Greg Sandow This past summer, I wrote a piece for The Wall Street Journal about dinner music. I’d eaten in a fine country restaurant, where unfortunately there was one annoyance—classical music on the stereo, first some surging 19th-century romantic work, bad for the stomach, and then classical music’s greatest hits, Bolero and the like, bad […]
Guy Livingston Writing from Paris, in the beginning of the new millennium, the city of light seems pretty tame compared to its awesome role a century ago. From about 1880 until World War II, Paris was the rarely-contested center for new and avant-garde music, painting, and writing. This cultural hub attracted vast numbers of foreigners, […]
Photo by United States Federal Government O.K. True confession time. I was born in Miami, but I’ve spent almost my whole life in New York City and have therefore always thought of myself as a “native” New Yorker. As a newborn in Florida for only a couple of weeks before being whisked away to the […]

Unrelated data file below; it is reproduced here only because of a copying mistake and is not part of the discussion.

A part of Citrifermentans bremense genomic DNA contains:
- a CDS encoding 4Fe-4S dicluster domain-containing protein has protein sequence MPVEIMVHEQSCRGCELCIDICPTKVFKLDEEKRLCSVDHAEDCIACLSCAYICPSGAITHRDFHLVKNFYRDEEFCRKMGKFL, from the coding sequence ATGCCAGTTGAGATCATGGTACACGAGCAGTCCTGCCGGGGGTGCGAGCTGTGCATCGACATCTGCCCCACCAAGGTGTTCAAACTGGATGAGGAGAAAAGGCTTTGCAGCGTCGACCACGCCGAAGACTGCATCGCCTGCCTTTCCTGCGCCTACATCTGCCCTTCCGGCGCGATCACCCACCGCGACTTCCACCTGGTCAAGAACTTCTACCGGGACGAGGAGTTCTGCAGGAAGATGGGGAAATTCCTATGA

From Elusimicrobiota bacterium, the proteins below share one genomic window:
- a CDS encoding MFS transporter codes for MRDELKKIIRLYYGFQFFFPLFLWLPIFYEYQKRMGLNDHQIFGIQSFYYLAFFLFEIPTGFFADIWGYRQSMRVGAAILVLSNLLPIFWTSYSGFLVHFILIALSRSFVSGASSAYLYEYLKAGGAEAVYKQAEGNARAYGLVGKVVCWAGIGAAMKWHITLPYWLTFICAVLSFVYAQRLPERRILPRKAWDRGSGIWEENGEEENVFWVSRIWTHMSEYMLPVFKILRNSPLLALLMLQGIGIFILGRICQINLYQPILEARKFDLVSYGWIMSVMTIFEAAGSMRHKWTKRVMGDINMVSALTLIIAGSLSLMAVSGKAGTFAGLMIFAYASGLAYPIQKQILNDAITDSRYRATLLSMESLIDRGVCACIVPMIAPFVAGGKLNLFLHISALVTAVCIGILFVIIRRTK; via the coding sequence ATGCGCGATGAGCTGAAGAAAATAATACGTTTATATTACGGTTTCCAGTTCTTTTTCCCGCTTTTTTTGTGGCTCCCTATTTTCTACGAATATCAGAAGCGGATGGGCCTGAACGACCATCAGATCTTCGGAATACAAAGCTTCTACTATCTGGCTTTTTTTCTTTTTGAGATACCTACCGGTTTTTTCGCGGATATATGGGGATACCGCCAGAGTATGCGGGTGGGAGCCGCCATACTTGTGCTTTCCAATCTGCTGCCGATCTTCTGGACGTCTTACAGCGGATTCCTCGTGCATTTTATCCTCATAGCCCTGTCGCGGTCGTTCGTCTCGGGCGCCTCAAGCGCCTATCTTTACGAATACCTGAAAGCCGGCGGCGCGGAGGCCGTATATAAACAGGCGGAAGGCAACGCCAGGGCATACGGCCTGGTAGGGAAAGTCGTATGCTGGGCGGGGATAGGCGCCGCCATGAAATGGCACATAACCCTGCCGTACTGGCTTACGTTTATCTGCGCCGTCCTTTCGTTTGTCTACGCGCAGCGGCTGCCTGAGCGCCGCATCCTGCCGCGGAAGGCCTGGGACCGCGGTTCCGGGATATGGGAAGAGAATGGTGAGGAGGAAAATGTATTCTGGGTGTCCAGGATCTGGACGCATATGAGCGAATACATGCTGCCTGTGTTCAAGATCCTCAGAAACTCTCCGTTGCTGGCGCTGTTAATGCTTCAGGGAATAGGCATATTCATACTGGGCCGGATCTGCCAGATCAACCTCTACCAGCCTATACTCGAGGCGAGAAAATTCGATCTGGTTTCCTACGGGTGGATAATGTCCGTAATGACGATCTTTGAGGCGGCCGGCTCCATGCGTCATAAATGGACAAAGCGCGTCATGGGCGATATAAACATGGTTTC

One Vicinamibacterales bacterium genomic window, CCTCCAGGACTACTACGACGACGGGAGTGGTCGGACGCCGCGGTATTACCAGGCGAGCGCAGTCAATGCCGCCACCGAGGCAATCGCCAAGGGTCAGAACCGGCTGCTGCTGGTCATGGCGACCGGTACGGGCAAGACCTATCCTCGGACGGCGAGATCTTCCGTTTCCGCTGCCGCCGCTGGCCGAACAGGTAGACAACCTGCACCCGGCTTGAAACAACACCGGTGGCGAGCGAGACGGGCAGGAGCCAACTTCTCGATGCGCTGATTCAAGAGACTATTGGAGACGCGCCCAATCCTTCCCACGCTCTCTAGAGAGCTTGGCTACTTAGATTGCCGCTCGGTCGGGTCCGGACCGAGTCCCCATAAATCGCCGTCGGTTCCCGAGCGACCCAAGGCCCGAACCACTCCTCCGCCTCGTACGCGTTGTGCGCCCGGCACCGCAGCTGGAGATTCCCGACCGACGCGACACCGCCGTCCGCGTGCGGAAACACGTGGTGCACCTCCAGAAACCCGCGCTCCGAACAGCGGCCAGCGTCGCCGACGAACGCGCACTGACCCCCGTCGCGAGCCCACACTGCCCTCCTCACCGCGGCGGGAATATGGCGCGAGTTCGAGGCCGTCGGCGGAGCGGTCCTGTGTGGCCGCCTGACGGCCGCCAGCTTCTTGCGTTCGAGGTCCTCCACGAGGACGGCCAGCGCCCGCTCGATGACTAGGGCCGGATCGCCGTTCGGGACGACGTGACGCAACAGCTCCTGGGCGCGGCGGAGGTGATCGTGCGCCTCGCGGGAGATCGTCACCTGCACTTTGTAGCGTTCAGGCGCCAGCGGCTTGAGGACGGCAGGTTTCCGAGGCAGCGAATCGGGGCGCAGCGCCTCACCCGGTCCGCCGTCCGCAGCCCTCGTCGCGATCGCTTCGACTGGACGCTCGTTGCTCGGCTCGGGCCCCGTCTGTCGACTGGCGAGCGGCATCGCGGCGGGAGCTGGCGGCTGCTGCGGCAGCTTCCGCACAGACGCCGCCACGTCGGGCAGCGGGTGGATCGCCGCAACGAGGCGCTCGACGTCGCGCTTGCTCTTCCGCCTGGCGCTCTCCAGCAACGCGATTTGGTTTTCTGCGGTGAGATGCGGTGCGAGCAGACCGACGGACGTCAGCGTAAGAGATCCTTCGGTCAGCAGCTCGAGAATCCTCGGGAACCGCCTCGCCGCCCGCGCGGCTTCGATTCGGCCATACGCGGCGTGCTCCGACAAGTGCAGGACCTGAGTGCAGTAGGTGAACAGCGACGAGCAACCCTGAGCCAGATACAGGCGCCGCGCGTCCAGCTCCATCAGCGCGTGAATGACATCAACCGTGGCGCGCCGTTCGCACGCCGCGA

Charlemagne Palestine, Steve Lacy, Nancy Van De Vate, James Dashow, John McGuire and Peter Garland discuss.
Facts&Figures Number of Grants Awarded: 1774Number of Grantees: 1201 Average Grant: $712.67Adjusted for inflation: $1,237.58 Total amount granted: $1,263,561.12 Adjusted for inflation: $2,195,470.50 Pulitzer Prize winners/CAP recipients: Ellen Taaffe Zwilich Charles Wuorinen Jacob Druckman Elliott Carter Donald Martino Richard Wernick David Del Tredici Roger Sessions Stephen Albert George Perle John Harbison William Bolcom Roger Reynolds […]
Alexandra du Bois Imagine you are an undergrad composer just home from a rehearsal, sick and exhausted, and the answering machine light is blinking. The voice that comes over the speaker belongs to Kronos Quartet founder David Harrington offering you a commission. You might think the medicine was getting to you. For Alexandra du Bois, […]